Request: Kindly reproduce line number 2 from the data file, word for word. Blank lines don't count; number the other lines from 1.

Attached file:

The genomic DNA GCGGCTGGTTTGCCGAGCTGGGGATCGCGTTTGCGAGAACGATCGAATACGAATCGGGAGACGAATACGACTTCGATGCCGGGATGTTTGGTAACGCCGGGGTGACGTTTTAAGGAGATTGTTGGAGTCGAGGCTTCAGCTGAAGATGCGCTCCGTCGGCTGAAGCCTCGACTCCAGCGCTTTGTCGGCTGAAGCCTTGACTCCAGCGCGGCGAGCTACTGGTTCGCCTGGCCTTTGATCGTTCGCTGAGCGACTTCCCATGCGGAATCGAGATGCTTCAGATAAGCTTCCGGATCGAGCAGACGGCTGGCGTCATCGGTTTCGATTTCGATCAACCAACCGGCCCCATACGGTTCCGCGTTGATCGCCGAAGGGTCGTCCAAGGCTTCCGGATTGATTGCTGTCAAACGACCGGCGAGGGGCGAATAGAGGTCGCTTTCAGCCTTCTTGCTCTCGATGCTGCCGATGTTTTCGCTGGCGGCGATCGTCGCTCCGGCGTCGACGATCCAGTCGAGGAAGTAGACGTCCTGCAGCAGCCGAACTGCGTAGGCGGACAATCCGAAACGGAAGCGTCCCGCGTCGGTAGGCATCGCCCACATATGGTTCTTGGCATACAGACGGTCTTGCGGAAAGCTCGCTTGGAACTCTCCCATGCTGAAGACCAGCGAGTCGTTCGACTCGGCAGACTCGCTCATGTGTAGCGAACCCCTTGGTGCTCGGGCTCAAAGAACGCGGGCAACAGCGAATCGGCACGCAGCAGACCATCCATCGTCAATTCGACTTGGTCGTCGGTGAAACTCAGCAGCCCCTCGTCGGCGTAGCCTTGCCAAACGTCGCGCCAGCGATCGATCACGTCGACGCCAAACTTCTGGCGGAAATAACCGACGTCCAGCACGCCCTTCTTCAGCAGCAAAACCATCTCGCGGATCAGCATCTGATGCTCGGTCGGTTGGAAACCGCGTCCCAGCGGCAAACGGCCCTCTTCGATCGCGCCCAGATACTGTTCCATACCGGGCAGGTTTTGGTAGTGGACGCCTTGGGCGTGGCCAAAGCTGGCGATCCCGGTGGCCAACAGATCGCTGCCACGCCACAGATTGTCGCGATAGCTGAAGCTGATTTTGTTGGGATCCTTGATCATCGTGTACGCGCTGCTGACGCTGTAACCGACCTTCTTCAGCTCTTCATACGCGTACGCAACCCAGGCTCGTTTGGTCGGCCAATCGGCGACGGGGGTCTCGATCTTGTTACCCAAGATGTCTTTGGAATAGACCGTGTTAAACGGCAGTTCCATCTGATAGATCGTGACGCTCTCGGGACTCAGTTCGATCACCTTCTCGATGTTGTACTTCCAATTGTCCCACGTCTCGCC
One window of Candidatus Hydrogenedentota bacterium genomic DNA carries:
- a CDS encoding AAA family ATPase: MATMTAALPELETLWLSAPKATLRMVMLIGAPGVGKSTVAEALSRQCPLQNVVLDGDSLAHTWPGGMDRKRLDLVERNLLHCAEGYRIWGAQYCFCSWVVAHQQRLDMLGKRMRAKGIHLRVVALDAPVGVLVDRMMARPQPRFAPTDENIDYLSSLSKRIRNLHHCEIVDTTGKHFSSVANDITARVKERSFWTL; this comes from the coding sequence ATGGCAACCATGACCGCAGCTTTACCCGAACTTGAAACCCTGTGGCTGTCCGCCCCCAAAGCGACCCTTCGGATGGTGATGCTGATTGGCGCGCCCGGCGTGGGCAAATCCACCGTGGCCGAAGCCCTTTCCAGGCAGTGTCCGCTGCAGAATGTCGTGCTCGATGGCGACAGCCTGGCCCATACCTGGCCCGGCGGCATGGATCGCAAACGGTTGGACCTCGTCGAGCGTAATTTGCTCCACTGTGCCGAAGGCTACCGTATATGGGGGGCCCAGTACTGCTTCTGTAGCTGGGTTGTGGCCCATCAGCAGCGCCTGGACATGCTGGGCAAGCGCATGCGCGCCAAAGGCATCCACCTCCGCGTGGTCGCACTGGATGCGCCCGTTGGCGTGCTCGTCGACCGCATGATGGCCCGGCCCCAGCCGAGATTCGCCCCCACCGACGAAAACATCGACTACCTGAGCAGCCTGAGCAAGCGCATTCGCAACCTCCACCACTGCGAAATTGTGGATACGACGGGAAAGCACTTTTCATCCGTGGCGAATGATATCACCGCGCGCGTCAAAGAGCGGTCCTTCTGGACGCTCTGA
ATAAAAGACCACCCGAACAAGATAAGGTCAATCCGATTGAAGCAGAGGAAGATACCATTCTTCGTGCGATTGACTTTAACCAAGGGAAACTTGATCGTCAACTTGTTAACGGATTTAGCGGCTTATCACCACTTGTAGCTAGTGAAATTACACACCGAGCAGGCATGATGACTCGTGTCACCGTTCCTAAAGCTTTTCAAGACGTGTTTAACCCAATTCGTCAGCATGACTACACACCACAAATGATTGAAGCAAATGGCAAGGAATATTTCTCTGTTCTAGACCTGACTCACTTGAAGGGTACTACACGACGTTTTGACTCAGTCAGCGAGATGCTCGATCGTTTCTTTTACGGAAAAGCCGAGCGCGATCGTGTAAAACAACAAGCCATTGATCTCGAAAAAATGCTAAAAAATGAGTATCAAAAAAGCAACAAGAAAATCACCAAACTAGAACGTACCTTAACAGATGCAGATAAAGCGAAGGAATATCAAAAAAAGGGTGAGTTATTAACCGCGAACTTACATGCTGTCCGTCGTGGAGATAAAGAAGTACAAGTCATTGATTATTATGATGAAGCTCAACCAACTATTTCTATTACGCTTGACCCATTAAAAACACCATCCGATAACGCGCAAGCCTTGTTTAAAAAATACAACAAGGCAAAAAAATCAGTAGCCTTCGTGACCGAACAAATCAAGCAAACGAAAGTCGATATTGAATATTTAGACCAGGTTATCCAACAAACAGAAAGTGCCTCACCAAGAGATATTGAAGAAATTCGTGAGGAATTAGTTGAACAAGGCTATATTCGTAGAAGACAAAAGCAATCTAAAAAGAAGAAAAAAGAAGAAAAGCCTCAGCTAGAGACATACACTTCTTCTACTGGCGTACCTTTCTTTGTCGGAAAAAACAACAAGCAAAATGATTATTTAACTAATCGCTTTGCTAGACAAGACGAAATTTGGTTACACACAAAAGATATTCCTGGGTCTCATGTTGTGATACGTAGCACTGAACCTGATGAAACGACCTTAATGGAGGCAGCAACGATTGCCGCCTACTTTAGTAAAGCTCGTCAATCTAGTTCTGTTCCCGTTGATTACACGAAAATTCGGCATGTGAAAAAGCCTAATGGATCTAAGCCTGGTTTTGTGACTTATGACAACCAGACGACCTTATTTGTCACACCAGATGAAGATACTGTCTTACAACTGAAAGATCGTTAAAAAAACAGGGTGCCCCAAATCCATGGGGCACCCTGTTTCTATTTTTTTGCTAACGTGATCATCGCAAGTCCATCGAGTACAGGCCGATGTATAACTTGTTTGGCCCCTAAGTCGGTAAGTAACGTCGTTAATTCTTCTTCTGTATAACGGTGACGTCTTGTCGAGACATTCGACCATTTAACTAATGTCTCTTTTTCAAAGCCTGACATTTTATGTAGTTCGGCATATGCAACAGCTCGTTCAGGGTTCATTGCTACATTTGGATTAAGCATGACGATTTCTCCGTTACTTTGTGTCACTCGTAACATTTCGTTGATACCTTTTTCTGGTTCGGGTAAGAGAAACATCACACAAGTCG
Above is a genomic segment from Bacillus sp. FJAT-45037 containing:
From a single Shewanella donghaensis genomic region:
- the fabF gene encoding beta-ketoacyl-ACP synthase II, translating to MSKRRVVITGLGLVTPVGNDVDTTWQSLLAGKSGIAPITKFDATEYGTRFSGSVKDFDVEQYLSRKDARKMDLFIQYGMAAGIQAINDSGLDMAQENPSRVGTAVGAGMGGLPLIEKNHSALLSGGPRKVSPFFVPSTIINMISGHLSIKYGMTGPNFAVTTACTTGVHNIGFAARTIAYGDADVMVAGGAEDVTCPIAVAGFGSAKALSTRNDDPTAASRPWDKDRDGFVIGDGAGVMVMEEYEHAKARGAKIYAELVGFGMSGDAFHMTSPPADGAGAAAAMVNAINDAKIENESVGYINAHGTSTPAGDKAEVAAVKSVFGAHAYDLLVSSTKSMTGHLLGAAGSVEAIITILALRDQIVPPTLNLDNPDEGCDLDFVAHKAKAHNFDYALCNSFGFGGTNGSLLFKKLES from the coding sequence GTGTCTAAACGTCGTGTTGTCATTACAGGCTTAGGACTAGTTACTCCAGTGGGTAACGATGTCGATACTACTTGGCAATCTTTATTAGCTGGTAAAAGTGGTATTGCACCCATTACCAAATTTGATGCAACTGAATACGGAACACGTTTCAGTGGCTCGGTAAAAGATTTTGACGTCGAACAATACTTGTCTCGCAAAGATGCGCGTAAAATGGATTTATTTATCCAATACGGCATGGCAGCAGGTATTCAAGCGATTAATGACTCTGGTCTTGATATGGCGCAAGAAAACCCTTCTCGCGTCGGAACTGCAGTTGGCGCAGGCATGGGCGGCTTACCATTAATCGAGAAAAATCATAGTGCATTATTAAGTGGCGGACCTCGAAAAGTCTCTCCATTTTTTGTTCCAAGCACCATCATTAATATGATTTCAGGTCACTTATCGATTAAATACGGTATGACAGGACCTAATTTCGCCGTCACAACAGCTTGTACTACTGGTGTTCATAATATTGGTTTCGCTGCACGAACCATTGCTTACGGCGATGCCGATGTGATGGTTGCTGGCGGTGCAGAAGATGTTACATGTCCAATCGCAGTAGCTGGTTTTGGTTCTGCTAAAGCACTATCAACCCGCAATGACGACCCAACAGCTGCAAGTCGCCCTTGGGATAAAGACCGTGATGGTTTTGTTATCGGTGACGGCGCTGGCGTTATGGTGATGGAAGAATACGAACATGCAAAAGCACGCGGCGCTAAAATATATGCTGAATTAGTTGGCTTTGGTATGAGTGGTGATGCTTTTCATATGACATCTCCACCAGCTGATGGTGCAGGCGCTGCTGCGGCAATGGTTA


One window of Candidatus Hydrogenedentota bacterium genomic DNA carries: